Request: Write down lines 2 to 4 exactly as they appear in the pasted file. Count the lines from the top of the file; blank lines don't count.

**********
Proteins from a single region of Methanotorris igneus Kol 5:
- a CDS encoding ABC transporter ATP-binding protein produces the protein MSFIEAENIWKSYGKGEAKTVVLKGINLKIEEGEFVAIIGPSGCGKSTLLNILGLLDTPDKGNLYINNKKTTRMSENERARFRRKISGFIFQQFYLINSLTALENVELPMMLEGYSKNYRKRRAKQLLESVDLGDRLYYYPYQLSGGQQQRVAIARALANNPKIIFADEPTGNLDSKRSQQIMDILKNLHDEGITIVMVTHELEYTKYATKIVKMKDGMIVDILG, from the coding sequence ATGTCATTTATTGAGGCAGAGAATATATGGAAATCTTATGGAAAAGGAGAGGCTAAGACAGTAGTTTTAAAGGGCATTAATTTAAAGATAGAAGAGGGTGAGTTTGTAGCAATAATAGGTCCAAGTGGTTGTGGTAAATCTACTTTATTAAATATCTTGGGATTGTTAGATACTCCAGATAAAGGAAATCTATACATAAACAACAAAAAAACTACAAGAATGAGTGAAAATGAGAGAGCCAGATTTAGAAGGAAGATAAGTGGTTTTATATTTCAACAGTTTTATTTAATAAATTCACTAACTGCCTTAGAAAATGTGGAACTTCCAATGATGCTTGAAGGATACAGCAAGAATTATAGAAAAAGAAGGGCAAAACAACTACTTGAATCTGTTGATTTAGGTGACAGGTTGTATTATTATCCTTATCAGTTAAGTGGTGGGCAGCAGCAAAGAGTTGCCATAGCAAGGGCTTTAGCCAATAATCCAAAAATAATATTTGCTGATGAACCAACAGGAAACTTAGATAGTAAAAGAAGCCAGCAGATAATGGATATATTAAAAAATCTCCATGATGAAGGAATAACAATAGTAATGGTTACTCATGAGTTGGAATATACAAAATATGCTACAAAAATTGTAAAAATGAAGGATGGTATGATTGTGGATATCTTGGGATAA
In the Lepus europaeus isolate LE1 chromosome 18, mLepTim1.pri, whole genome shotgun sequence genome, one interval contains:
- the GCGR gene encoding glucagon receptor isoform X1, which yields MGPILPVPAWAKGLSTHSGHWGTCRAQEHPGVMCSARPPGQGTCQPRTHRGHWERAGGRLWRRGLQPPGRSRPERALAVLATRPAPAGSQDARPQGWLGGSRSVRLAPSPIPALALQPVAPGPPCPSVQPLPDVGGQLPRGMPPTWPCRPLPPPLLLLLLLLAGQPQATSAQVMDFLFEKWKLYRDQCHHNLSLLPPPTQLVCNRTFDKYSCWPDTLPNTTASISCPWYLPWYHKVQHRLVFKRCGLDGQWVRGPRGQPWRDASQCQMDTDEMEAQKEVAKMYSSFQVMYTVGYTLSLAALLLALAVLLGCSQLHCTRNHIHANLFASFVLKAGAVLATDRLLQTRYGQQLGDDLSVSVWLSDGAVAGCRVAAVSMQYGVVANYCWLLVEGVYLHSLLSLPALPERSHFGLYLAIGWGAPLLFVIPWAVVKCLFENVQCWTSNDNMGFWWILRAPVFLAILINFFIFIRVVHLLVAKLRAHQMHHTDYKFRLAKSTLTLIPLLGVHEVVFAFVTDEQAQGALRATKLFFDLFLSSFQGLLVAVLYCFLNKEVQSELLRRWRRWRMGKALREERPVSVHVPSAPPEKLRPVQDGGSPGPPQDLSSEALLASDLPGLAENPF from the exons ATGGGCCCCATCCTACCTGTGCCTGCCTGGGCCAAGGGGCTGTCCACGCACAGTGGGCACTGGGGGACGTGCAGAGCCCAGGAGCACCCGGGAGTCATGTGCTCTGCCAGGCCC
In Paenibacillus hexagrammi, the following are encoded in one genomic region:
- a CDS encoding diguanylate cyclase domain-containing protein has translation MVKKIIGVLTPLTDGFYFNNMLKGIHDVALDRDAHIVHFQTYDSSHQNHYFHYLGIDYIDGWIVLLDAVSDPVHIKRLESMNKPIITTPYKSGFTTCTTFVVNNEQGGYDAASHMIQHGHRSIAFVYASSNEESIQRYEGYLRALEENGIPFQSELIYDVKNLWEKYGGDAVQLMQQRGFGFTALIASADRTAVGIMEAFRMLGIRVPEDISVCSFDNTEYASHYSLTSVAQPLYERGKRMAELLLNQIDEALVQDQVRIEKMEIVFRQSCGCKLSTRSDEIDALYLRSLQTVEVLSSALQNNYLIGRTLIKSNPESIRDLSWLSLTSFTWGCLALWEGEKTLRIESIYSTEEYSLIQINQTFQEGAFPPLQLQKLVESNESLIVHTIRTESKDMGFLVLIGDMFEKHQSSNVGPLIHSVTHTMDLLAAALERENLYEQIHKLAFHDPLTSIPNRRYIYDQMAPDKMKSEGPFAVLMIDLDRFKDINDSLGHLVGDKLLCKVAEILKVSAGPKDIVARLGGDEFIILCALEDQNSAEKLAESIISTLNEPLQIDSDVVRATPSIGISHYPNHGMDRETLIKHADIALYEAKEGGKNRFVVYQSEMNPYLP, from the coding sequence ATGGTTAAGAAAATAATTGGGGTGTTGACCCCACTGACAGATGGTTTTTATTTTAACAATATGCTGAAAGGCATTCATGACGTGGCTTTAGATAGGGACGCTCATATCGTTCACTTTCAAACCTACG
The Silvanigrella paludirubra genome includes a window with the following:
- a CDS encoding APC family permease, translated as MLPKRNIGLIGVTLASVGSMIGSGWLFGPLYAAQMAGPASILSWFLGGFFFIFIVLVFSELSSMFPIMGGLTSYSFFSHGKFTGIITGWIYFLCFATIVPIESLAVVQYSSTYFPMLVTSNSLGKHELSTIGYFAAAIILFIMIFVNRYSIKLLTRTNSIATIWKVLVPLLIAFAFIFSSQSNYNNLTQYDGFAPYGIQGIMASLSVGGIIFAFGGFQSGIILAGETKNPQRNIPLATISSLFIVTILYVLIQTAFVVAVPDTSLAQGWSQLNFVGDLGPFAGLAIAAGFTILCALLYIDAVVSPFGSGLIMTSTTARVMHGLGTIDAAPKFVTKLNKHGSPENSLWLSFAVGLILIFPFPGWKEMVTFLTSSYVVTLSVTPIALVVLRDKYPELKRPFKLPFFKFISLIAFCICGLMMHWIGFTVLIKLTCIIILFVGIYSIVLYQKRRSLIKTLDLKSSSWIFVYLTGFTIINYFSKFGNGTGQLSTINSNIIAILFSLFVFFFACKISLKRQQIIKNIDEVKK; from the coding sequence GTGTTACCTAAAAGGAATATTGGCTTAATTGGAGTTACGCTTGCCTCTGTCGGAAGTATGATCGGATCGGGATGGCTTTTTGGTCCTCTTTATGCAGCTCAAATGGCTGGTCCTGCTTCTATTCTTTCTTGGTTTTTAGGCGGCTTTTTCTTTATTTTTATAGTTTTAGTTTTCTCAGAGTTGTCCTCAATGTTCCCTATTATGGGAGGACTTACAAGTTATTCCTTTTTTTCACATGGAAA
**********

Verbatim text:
- a CDS encoding ABC transporter ATP-binding protein produces the protein MSFIEAENIWKSYGKGEAKTVVLKGINLKIEEGEFVAIIGPSGCGKSTLLNILGLLDTPDKGNLYINNKKTTRMSENERARFRRKISGFIFQQFYLINSLTALENVELPMMLEGYSKNYRKRRAKQLLESVDLGDRLYYYPYQLSGGQQQRVAIARALANNPKIIFADEPTGNLDSKRSQQIMDILKNLHDEGITIVMVTHELEYTKYATKIVKMKDGMIVDILG, from the coding sequence ATGTCATTTATTGAGGCAGAGAATATATGGAAATCTTATGGAAAAGGAGAGGCTAAGACAGTAGTTTTAAAGGGCATTAATTTAAAGATAGAAGAGGGTGAGTTTGTAGCAATAATAGGTCCAAGTGGTTGTGGTAAATCTACTTTATTAAATATCTTGGGATTGTTAGATACTCCAGATAAAGGAAATCTATACATAAACAACAAAAAAACTACAAGAATGAGTGAAAATGAGAGAGCCAGATTTAGAAGGAAGATAAGTGGTTTTATATTTCAACAGTTTTATTTAATAAATTCACTAACTGCCTTAGAAAATGTGGAACTTCCAATGATGCTTGAAGGATACAGCAAGAATTATAGAAAAAGAAGGGCAAAACAACTACTTGAATCTGTTGATTTAGGTGACAGGTTGTATTATTATCCTTATCAGTTAAGTGGTGGGCAGCAGCAAAGAGTTGCCATAGCAAGGGCTTTAGCCAATAATCCAAAAATAATATTTGCTGATGAACCAACAGGAAACTTAGATAGTAAAAGAAGCCAGCAGATAATGGATATATTAAAAAATCTCCATGATGAAGGAATAACAATAGTAATGGTTACTCATGAGTTGGAATATACAAAATATGCTACAAAAATTGTAAAAATGAAGGATGGTATGATTGTGGATATCTTGGGATAA
In the Lepus europaeus isolate LE1 chromosome 18, mLepTim1.pri, whole genome shotgun sequence genome, one interval contains:
- the GCGR gene encoding glucagon receptor isoform X1, which yields MGPILPVPAWAKGLSTHSGHWGTCRAQEHPGVMCSARPPGQGTCQPRTHRGHWERAGGRLWRRGLQPPGRSRPERALAVLATRPAPAGSQDARPQGWLGGSRSVRLAPSPIPALALQPVAPGPPCPSVQPLPDVGGQLPRGMPPTWPCRPLPPPLLLLLLLLAGQPQATSAQVMDFLFEKWKLYRDQCHHNLSLLPPPTQLVCNRTFDKYSCWPDTLPNTTASISCPWYLPWYHKVQHRLVFKRCGLDGQWVRGPRGQPWRDASQCQMDTDEMEAQKEVAKMYSSFQVMYTVGYTLSLAALLLALAVLLGCSQLHCTRNHIHANLFASFVLKAGAVLATDRLLQTRYGQQLGDDLSVSVWLSDGAVAGCRVAAVSMQYGVVANYCWLLVEGVYLHSLLSLPALPERSHFGLYLAIGWGAPLLFVIPWAVVKCLFENVQCWTSNDNMGFWWILRAPVFLAILINFFIFIRVVHLLVAKLRAHQMHHTDYKFRLAKSTLTLIPLLGVHEVVFAFVTDEQAQGALRATKLFFDLFLSSFQGLLVAVLYCFLNKEVQSELLRRWRRWRMGKALREERPVSVHVPSAPPEKLRPVQDGGSPGPPQDLSSEALLASDLPGLAENPF from the exons ATGGGCCCCATCCTACCTGTGCCTGCCTGGGCCAAGGGGCTGTCCACGCACAGTGGGCACTGGGGGACGTGCAGAGCCCAGGAGCACCCGGGAGTCATGTGCTCTGCCAGGCCC